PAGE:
This isn’t always true. Not wanting to base my conclusion based on the few hijabi women I see around town, I decided to look for hijab on sale:

    Some look quite “stylish”. Many are certainly less “dowdy” than my own hair…

  4. moarscienceplz says

    I have never been a fan of uniforms of any kind. (OK, when I was eight, I really dug my Cub Scouts uniform, but I’ve outgrown that attitude). And choosing to wear any uniform voluntarily, to my mind is sorta saying, “I am turning off my brain and submitting to the collective.”
    Not very attractive, IMO.

  5. anon1152 says

    1. How legitimate is it to dismiss someone’s complaint about how she’s been treated because other people in other places are being treated in more-horrible ways?

    2. How legitimate is it to criticize someone for choosing to do something because other people are forced to do that same thing? For example: the institution of marriage has a very problematic past (and a slightly-less-than-problematic present). Would you tell me that I shouldn’t choose to marry because other people in other times/places are forced to marry?

    Those aren’t entirely rhetorical questions, and I know that things should be judged on a case-by-case basis. But, as I’ve suggested before, I think we should keep these questions in mind.

    I’m very uncomfortable with many of the arguments I’m seeing about Hannah Yusef’s video/article.

  6. rjw1 says

    Yusuf is really explaining that as a Muslim, she’s morally superior to the Kuffars and by wearing a hijab she’s letting everyone know. Of course she’s peppered her argument with feminist terminology but the message is still Orwellian–”misogyny is emancipation”.

  7. anon1152 says

    Perhaps. For some reason (perhaps growing up in Canada?) I don’t think of non-exposure-of-skin as a weird thing. At least in winter (one of my favourite seasons).

  8. moarscienceplz says

    anon1152 #5:
    Symbols have to be taken in context, you cannot just blindly equate one symbol with another.
    In nearly every human society, the face is expected to be uncovered, except for protection, such as from the weather or disease. This is because so much emotional content is conveyed via the face. Think back to the movie ET and how terrifying those men in hazmat suits seemed. Even Catholic nuns habits, designed to be as non-sexual as possible, still kept the face exposed.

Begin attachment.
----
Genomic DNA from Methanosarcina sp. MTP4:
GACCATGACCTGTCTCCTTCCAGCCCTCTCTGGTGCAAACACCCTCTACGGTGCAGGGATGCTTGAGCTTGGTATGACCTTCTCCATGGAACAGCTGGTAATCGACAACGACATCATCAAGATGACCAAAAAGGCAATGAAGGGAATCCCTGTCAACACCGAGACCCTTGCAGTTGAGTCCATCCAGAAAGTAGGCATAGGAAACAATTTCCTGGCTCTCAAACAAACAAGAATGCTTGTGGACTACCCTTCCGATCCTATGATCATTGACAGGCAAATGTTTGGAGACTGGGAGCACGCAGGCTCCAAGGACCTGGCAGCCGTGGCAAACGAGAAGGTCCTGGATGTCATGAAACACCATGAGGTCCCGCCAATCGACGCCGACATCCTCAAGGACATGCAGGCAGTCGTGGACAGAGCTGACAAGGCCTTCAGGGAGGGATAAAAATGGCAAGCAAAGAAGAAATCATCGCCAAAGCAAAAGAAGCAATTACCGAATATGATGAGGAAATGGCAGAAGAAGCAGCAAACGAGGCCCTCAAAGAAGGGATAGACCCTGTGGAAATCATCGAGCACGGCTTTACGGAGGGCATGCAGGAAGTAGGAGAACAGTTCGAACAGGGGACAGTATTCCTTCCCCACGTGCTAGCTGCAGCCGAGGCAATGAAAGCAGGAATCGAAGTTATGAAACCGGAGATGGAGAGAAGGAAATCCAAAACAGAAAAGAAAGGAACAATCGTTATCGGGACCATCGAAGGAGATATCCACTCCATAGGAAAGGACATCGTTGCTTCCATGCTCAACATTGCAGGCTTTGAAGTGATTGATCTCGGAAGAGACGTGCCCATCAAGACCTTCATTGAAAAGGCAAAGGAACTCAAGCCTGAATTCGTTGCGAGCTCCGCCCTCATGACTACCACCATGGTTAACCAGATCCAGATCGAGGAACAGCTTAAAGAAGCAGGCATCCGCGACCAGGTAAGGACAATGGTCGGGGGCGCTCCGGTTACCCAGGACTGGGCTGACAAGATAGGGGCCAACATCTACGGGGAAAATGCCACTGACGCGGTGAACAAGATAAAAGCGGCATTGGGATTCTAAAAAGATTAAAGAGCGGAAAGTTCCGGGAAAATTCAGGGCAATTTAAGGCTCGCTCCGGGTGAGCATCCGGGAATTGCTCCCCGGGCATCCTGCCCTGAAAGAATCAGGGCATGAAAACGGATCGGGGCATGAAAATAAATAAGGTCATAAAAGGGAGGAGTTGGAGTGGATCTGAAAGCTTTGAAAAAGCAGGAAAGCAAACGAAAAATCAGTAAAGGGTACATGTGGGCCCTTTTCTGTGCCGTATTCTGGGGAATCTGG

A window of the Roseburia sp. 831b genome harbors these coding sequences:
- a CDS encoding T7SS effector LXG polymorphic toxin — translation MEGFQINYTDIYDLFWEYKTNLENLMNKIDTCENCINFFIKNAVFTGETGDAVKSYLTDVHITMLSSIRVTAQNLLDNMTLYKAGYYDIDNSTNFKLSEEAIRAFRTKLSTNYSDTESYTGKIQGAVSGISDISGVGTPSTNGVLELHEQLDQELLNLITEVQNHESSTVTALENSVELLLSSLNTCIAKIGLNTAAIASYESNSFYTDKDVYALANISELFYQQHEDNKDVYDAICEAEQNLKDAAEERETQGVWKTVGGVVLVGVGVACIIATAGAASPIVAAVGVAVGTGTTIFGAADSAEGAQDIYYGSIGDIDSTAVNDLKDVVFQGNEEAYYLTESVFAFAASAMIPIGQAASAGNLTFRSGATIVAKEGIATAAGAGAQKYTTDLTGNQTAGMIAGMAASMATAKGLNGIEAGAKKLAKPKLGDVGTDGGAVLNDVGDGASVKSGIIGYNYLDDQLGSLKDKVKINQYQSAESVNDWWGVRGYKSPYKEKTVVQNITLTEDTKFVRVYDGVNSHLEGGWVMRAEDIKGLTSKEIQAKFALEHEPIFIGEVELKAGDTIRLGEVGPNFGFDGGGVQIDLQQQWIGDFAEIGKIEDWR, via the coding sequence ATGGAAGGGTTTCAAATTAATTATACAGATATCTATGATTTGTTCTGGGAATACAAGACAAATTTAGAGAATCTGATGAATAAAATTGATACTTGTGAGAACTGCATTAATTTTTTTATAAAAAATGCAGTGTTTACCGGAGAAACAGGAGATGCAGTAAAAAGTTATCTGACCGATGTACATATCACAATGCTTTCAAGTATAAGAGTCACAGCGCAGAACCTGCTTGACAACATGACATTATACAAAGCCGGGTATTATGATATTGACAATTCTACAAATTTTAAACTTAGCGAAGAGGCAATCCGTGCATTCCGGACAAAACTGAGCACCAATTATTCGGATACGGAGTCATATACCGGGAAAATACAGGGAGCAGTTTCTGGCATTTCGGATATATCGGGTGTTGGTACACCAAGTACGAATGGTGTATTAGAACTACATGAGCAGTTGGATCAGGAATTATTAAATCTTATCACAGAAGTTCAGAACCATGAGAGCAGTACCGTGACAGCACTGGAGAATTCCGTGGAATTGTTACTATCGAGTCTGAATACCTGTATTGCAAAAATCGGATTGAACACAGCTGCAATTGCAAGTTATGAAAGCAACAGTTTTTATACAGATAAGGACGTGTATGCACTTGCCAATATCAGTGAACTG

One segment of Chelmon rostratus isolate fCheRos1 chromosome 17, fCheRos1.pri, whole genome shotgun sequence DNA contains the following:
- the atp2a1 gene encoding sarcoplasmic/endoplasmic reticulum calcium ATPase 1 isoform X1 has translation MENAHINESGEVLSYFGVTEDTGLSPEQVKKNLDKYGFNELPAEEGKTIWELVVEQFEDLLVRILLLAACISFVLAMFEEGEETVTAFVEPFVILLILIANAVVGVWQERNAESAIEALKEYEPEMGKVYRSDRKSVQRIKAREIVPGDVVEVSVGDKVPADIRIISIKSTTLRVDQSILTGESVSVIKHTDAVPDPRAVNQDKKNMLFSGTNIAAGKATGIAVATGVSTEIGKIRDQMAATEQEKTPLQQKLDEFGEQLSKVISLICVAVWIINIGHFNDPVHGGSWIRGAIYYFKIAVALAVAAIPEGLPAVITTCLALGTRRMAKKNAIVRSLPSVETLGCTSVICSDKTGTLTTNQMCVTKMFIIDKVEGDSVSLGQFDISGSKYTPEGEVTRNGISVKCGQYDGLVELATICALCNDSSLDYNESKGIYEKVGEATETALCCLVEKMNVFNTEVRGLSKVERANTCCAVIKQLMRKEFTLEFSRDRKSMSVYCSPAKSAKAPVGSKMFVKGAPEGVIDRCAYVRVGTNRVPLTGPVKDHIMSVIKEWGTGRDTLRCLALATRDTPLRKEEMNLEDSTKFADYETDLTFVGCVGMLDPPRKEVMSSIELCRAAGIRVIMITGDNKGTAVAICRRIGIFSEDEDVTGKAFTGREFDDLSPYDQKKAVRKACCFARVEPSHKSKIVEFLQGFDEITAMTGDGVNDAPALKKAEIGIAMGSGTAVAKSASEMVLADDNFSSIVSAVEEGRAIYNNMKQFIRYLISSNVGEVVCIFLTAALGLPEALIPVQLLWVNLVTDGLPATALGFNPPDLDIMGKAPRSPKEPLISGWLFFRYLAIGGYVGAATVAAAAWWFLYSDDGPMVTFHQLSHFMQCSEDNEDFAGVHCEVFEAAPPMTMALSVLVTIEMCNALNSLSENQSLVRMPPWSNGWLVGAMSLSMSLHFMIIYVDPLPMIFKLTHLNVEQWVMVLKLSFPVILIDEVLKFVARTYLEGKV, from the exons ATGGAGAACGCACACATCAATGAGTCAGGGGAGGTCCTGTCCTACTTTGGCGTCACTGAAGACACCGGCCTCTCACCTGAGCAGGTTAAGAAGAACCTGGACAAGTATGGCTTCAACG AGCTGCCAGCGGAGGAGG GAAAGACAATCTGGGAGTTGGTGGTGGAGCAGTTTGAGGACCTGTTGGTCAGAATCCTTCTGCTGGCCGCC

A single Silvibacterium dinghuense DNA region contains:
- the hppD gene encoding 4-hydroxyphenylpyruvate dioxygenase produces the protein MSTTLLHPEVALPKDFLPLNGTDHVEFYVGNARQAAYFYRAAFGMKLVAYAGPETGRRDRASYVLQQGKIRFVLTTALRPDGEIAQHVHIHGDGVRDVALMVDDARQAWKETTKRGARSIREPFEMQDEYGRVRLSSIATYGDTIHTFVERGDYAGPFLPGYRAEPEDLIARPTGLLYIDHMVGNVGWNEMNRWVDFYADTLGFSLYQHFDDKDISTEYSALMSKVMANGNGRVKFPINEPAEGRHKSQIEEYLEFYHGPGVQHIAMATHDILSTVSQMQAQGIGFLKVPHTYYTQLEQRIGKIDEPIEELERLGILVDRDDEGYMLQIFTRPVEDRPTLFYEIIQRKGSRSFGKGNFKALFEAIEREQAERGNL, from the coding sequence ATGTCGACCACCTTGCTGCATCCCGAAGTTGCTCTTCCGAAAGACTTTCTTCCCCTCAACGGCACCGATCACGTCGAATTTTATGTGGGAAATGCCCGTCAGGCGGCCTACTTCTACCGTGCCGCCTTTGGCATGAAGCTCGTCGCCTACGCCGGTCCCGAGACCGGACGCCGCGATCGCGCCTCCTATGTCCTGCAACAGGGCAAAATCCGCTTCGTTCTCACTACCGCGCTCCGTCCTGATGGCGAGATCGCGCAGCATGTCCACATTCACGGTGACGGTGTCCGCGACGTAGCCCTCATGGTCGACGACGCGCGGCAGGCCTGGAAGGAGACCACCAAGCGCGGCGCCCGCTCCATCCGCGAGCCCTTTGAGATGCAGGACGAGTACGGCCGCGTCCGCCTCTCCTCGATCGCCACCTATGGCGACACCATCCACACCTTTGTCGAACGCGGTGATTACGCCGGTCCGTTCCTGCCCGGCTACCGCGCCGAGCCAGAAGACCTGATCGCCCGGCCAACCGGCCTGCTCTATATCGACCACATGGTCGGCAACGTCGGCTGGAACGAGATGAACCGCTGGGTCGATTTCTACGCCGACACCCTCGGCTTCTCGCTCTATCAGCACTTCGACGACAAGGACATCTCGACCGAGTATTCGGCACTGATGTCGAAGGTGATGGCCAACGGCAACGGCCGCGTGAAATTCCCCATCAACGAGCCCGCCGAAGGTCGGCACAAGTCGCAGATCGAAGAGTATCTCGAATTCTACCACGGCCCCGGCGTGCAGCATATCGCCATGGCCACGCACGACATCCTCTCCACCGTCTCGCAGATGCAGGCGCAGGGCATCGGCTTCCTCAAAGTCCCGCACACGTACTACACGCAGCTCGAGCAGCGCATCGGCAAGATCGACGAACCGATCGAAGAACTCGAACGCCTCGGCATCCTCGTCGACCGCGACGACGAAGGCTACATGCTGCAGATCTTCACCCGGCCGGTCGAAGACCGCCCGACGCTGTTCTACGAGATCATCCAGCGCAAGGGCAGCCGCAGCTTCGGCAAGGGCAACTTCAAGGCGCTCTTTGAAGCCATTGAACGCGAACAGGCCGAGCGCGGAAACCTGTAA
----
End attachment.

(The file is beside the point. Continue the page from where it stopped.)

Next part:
Keeping the face covered, when it is not absolutely necessary, is saying, “This is not a person on the same level as you. This person is an ‘other’.”

  9. anon1152 says


    Are we talking about the same thing? Everything I’ve written about the Hijab has been written under the assumption that it does not cover the face…

  10. moarscienceplz says

    My apologies.
    There was a post a couple of days ago with a video of a British woman wearing a veil in addition to the head scarf. I thought this was a continuation of that conversation.
    (The definition of hijab is far too vague in my opinion).

  11. anon1152 says


    Thanks for responding.

    I’d say “apology accepted” if I thought that I could accept apologies or if I thought that any apologies were needed. I have been accused of getting distracted by “semantics.” That is probably true, but I still think that the specific meanings of words are important…

    The hijab/niqab/burqa/etc are often confused… and not without reason.

    There are many things about these articles of clothing (and their meanings) that Hannah Yusef does not really address. But I get the impression that she knows a lot about these issues. What bothers me about the responses to her that I see here is not that they disagree with her decision(s), but that they refuse to acknowledge and engage with her reasons.


    Oh… I should add that I share your discomfort with uniforms. One of my siblings has chosen a uniform (so to speak) and I am not entirely comfortable with their choice. But… I once wore a cub uniform. And I went to a high school that required a uniform. I did not rebel against or complain about that, nor would I advise my past self to rebel or complain. These days, I am not required to wear a uniform. But I do. Sort of. Every day, I wear more-or-less the same clothes/colours.

  12. Saad says